Principlist approach to bioethics: works in medical practice

Omowunmi asks:

Describe advantages of a principlist approach in bioethics.  Describe disadvantages of a principlist approach in bioethics.

Answer by Craig Skinner

The principlist approach is what I learned when I was a medical student in the early 1960s, although this name wasnt given to it till the 1970s.

It is a way of debating and deciding ethical difficulties and conflicts in medical practice. It can be applied to legal and political conflicts too, but I used it in medical practice.

Essentially, we appeal to the following 4 Principles:

  • beneficience (do good)
  • non-maleficience (do no harm)
  • autonomy (patient’s right to self-determination)
  • justice (fairness).

A few words about each:

Beneficience: pretty straightforward. Giving treatment that works is good. Treatment that’s useless isnt.

Non-maleficience: we dont want to harm. But we may need to balance good and harm, say when an effective treatment has bad side-effects.

Autonomy: patient has right to choose whether to accept recommended treatment based on full info given to her (informed consent). She may decline even if failure to treat will be fatal.

Justice: fair allocation of scarce resources. In principle, all have equal claim under UK NHS. So, if not enough for all right now, then join waiting list and get treated when you reach top of list. Maybe some patients should get preference. Two examples:-

  1. The “good innings” view. This is the idea that a young person with most of her life ahead of her, gets preference for life-saving treatment over an old person who has already had his life. I agree with this. If I need dialysis for kidney failure, and it’s in short supply, I will have no complaint if a young woman with 3 young children gets preference over me.
  2. Illness not self-inflicted gets preference over self-inflicted. I was unconvinced by this. Famous examples were (a) the footballer George Best who ruined his liver by drink, was given a transplant (thereby denying a patient with liver failure due to non-alcoholic cirrhosis), only to resume drinking after a while and ruin his new liver; and (b) surgeons who refused vascular operations to heavy smokers whose vessel disease was caused by their smoking.

For each Principle we must decide it’s scope. Thus, autonomy doesnt extend to children or severely mentally impaired — others must decide. But who: if a child needs blood to save life, and parents dont agree with transfusion (being Jehovah’s Witnesses), do we respect family’s wishes and let child die.  Or, does “do no harm” extend to assisted dying or can a doctor ethically help a patient with an incurable and terrible illness who wants to end it all.

And of course principles may clash: I wish to do good by giving my patient a very expensive effective drug, but justice demands that the cash to fund the drug be used instead for hip replacements to make 12 old ladies pain-free and mobile.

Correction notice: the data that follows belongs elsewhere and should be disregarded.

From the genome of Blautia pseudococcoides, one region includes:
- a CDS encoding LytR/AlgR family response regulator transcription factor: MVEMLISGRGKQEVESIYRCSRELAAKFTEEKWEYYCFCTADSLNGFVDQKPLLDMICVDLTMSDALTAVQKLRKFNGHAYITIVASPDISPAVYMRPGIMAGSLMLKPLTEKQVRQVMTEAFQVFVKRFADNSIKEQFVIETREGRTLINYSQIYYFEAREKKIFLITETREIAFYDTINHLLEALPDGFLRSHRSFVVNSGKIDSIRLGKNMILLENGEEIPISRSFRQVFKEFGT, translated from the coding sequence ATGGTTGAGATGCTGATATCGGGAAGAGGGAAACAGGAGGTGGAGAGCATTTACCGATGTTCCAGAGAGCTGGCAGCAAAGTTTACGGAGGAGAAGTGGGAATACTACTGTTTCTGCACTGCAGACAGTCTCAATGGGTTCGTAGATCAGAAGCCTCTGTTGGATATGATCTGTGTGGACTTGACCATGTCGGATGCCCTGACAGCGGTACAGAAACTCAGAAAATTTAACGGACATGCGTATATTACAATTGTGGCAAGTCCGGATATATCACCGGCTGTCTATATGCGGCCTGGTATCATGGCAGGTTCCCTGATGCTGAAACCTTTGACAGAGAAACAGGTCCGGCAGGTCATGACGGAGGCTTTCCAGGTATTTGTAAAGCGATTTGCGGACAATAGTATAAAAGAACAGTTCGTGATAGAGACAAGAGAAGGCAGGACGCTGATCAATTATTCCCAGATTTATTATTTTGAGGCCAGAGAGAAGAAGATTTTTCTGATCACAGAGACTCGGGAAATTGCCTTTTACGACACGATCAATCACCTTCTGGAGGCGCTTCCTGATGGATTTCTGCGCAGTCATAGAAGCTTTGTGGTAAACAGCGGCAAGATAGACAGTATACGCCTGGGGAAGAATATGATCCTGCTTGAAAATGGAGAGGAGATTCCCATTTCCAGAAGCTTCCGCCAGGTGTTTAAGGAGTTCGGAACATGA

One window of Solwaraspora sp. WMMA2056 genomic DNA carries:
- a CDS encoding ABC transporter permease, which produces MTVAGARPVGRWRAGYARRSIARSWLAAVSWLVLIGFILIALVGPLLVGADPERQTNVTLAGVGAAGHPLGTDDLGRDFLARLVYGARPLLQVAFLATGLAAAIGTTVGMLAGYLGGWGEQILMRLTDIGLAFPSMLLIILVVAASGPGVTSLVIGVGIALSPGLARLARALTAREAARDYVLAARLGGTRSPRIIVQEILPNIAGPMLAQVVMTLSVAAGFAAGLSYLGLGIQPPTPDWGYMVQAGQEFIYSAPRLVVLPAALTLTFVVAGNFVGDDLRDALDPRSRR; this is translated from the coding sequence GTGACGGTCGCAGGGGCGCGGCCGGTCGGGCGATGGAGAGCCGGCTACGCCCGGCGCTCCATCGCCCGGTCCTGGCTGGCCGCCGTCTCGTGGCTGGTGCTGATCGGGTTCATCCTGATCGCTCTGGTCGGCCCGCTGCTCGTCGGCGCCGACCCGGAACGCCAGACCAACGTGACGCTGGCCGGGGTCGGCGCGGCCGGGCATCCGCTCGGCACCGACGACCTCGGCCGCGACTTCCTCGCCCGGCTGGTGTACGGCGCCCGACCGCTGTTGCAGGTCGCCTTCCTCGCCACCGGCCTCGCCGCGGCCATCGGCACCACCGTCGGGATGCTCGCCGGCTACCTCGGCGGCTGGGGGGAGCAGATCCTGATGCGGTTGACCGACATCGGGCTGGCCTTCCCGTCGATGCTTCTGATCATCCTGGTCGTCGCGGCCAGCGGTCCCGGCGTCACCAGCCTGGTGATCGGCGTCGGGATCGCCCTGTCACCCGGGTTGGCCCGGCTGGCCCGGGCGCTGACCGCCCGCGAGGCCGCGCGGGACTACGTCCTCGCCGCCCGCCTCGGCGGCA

So, in deciding ethical dilemmas in medicine, deliberate using the 4 principles, having regard to their scope, and making judgments as best you can if the principles conflict.

You ask about advantages. Here they are:

1. It is readily understood by everybody, including those with little or no training in ethics or philosophy eg doctors, nurses, managers, most patients, politicians.

2. It is acceptable as a framework to people of any or no religious belief.

3. No commitment to any normative ethical theory (utilitarian, deontological,            virtue ethics).

4. It works in practice.

As for disadvantages, those claimed include:

1. With exception of non-maleficience, principles are non-specific and just remind decision-maker about what needs to be taken into account.

2. No distinction between moral rules and moral ideals.

3. No agreed method for resolution when principles conflict.

I dont think any claimed disadvantage is great, which is why the method has been standard in approaching medical ethical matters for 50 years or more.

Conceptions of justice

Mary asks:

Is Justice the same as fairness? If there is a difference, what is it?

Answer by Craig Skinner

Fairness is just one conception of the concept “justice”. There are others, as I will explain.

We are talking about distributive or social justice – who gets what – not retributive justice (apt punishment for crime).

The main conceptions of distributive justice are:

  1. Justice as fairness.
  2. Justice as entitlement.
  3. Justice as desert

Here, I can give only a mere sketch of each.

1. The most famous advocate of justice as fairness is John Rawls. He thinks we are more likely to choose fair principles if we dont know how these will affect us as  individuals – if I dont know which bit of the cake I will get, I am more likely to cut fairly. He imagines people choosing behind a “veil of ignorance” – I dont know what talents or status I will have in the society we are making choices about. I might for instance, be an old, white, married man with a good job, or I might be a young, black, unmarried woman on welfare looking after three children. So my choices wont be biased toward either, or to any other social group. He thinks we would thereby choose equal basic liberties, equal opportunity to train for any job, and inequalities justified only if they serve to maximize the position of the worst of. This last principle, the difference principle, is his most contentious. Rawls’s view is in the hypothetical social contract tradition of Hobbes, Locke and Rousseau.

2. The best-known advocate of justice as entitlement is Rawls’s colleague, Robert Nozick. He disagrees that justice is about agreeing fair principles by imagining we dont know how lucky or unlucky we have been in life’s lottery. Rather it’s about protecting people’s legitimate rights to their property. If we own things by initial acquisition and legitimate transfers, then we are entitled to them and to do with them as we wish. He feels that taxation is theft by the state, objects to the state as redistributor, and favours laissez-faire. He’s not saying it’s always fair or that people deserve what they get, often they dont, it’s just their good or bad luck, but it’s not a matter of justice as he sees it.